Michelle Zauner is no stranger to facing grief head-on with exhilaration. The circumstances of his life surrounding the release of his first two albums under the name Japanese Breakfast are well documented: his debut Psychopomp was recorded following her mother’s death from pancreatic cancer in 2014, and her explorations of trauma and melancholy have extended to her sci-fi-inspired follow-up, Sweet sounds from another planet.
Yet Zauner always avoided any desire to linger in pain, instead catapulting himself into the possibility of imaginary futures. In live shows of Sweet sounds“Machinist,” which portrays the romance between a woman and a computer, Zauner leaps onto stage to the disco beat of the song, swaying between the hands of audience members and the settings of his drum machine. “Do you trust me? / Can you feel it?” she sings into an Auto-Tuned Microphone, the only real clue she sings about a robot in love.
As if the title wasn’t obvious enough, Japanese Breakfast‘s latest LP Jubilee is the project’s most ecstatic album to date, though a quick glance at the lyrics will tell you that Zauner hasn’t finished digging into the thornier aspects of addiction, devotion, and desire. The debut single “Be Sweet”, written with Jack Tatum of indie-pop group Wild Nothing, evolves the Studio 54 influence of “Machinist” into an ’80s synth bliss, turning Zauner’s imploring hook into a scream of rallying: “Be nice to me, baby / I want to believe in you / I want to believe!” She echoes the sentiment on “Slide Tackle,” an airy futuristic track that surprises her struggling with PTSD. The âPaprikaâ opener is euphoria in a bottle, and such a good distillation that you will never be able to understand why some musicians risk their lives and bodies to perform on stage. “How does it feel to stand at the peak of your powers / To captivate all hearts?” she asks, before answering her own question with a burst of trumpets: “It’s a rush!”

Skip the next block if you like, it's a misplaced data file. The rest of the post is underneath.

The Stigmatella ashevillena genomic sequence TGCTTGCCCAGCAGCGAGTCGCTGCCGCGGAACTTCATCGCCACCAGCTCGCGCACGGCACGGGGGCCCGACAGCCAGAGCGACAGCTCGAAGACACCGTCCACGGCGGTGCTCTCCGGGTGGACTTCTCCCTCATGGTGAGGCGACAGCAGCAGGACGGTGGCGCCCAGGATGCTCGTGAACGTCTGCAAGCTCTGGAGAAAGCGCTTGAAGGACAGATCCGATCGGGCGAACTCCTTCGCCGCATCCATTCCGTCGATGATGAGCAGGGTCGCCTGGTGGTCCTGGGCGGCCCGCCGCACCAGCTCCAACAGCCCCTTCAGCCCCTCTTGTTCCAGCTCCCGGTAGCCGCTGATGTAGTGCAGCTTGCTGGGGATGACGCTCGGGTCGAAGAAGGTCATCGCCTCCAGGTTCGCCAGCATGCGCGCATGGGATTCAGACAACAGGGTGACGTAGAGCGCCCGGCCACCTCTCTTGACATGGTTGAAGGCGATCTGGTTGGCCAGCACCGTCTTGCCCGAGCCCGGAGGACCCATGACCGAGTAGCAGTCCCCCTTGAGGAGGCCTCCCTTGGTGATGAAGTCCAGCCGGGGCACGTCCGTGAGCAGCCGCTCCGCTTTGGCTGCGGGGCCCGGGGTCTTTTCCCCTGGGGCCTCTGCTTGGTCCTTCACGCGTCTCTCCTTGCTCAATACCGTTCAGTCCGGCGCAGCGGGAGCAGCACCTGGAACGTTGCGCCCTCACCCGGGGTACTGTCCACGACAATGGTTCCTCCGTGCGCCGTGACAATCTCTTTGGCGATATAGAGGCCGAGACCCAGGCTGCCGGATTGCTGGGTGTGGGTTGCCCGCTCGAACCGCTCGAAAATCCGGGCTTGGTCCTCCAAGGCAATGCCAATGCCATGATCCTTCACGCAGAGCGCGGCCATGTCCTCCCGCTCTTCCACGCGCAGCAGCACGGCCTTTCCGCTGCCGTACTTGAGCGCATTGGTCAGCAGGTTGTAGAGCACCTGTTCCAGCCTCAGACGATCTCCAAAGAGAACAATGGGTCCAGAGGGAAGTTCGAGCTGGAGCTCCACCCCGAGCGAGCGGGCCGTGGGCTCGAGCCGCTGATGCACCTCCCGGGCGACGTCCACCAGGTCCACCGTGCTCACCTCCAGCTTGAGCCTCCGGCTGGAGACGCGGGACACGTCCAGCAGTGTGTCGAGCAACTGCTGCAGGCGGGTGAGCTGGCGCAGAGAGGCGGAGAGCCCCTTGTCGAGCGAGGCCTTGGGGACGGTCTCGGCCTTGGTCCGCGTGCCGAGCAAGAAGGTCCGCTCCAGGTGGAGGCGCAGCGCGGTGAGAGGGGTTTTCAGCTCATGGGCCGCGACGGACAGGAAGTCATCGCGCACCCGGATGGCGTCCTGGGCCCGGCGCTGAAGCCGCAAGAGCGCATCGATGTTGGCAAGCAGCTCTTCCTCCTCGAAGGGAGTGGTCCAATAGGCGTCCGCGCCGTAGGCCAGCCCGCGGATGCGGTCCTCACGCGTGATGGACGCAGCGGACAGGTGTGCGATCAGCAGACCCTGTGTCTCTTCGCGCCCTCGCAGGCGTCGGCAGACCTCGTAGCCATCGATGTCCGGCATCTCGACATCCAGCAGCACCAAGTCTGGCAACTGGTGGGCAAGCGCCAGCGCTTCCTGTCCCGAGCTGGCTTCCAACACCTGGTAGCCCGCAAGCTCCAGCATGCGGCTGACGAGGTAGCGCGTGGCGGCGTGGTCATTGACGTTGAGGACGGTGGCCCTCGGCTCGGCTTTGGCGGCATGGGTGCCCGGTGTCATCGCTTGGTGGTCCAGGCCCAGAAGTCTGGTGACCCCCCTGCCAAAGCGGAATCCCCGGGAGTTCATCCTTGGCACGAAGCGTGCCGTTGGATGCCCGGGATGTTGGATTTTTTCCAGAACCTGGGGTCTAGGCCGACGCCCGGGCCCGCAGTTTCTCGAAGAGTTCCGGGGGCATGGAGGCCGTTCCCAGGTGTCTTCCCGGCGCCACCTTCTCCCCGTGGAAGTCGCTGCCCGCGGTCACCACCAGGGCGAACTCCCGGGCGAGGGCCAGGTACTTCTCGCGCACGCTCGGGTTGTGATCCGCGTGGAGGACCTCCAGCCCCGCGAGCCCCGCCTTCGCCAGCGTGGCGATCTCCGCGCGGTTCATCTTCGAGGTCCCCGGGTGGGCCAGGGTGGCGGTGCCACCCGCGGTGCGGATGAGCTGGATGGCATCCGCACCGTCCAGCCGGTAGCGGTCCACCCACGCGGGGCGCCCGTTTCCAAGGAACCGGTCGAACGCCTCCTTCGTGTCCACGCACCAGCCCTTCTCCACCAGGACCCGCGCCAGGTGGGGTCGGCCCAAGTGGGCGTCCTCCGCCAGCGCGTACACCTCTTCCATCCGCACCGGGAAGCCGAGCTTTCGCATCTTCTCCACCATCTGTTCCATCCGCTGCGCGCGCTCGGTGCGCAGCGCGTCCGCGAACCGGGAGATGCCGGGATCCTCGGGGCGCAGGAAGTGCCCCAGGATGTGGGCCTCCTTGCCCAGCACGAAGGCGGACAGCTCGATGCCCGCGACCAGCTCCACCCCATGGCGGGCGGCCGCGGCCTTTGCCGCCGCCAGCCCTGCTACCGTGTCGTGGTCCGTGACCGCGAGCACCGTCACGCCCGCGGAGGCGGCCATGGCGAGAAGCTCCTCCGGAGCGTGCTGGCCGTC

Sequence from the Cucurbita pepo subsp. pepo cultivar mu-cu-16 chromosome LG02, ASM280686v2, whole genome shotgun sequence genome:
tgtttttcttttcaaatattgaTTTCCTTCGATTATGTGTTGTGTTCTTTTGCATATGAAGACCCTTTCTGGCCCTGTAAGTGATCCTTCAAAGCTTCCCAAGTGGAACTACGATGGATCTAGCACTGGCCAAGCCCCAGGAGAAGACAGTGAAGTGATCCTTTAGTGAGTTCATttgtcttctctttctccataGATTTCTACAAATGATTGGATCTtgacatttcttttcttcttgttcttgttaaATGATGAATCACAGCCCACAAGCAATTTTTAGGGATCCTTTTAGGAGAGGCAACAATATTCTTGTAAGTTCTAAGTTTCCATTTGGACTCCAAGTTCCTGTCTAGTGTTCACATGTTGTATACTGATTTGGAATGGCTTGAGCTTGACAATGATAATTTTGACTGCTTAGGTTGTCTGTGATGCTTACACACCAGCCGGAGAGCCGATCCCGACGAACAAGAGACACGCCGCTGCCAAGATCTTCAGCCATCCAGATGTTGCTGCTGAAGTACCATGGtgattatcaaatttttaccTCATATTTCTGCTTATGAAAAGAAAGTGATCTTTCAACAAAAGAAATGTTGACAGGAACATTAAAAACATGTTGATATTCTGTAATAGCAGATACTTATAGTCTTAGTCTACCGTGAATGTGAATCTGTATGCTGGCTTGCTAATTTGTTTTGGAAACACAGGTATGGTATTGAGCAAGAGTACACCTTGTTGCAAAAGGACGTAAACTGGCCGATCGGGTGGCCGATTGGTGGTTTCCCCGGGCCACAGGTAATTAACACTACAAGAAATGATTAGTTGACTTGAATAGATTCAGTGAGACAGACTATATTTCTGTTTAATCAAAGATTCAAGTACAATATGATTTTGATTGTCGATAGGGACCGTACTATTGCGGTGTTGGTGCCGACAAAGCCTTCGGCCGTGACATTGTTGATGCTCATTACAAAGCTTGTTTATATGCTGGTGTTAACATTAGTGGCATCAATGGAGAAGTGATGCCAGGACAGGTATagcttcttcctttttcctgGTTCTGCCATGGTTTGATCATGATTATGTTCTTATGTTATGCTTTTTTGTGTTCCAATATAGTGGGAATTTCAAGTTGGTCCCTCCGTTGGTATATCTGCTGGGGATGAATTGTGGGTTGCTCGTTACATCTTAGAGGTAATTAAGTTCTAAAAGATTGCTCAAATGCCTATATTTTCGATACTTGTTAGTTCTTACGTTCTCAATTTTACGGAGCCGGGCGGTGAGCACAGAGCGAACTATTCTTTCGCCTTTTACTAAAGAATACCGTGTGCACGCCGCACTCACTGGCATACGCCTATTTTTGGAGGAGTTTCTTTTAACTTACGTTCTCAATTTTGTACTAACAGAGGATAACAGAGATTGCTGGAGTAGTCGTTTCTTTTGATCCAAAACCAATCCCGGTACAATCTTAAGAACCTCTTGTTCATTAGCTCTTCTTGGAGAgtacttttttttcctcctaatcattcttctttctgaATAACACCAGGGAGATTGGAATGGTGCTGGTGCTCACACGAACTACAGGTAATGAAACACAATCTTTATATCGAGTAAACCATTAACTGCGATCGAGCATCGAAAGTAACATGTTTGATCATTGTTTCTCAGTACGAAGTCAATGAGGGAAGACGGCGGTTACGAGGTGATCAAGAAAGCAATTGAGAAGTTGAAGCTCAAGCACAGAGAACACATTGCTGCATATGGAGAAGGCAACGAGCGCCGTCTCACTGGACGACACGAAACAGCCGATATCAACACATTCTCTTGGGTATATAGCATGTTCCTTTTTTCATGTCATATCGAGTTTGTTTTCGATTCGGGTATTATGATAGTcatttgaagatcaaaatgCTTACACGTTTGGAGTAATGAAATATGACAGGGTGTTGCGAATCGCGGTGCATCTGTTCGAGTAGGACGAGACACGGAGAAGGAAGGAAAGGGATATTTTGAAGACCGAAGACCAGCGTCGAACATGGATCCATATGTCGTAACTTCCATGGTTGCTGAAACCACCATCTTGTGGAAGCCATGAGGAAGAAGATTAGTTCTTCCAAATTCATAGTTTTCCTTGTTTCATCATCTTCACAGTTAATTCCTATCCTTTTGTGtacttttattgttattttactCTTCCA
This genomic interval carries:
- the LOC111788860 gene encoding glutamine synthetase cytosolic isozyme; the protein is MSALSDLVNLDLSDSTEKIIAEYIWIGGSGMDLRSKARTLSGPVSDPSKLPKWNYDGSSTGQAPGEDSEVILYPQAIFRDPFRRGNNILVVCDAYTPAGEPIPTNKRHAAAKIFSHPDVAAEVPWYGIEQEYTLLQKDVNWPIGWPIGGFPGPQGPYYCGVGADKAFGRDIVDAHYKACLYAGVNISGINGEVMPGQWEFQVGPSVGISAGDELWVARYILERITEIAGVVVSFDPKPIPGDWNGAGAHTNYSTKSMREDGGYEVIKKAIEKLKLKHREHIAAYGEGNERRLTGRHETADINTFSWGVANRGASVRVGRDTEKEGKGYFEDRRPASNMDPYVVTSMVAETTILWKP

Zauner continues with the sci-fi tales she first featured on Sweet sounds and weaves them together with more mundane experiences, and it’s not always easy – or particularly useful – to decipher who’s what on each song. “Savage Good Boy” plays a billionaire who plans to move his family to an underwater complex, where his wife can continue her household chores and give birth to children; “Sit” translates oral sex into binary code and sees the act of seduction as “a looping chase sequence”. But while these metaphors are full of creativity and dry humor, Zauner’s writing shines when it proves she doesn’t need it as a crutch. Take âIn Hell,â which meticulously recounts the last days of a loved one’s life in hospital (âFace to face and my hands, I snowed you / With hydrocodoneâ), set to the kind of jangly indie rock that Zauner grew up in the Pacific Northwest. It is in these moments, when Zauner’s proclamations of sentiment are fully realized in the music itself, that Jubilee is at its best.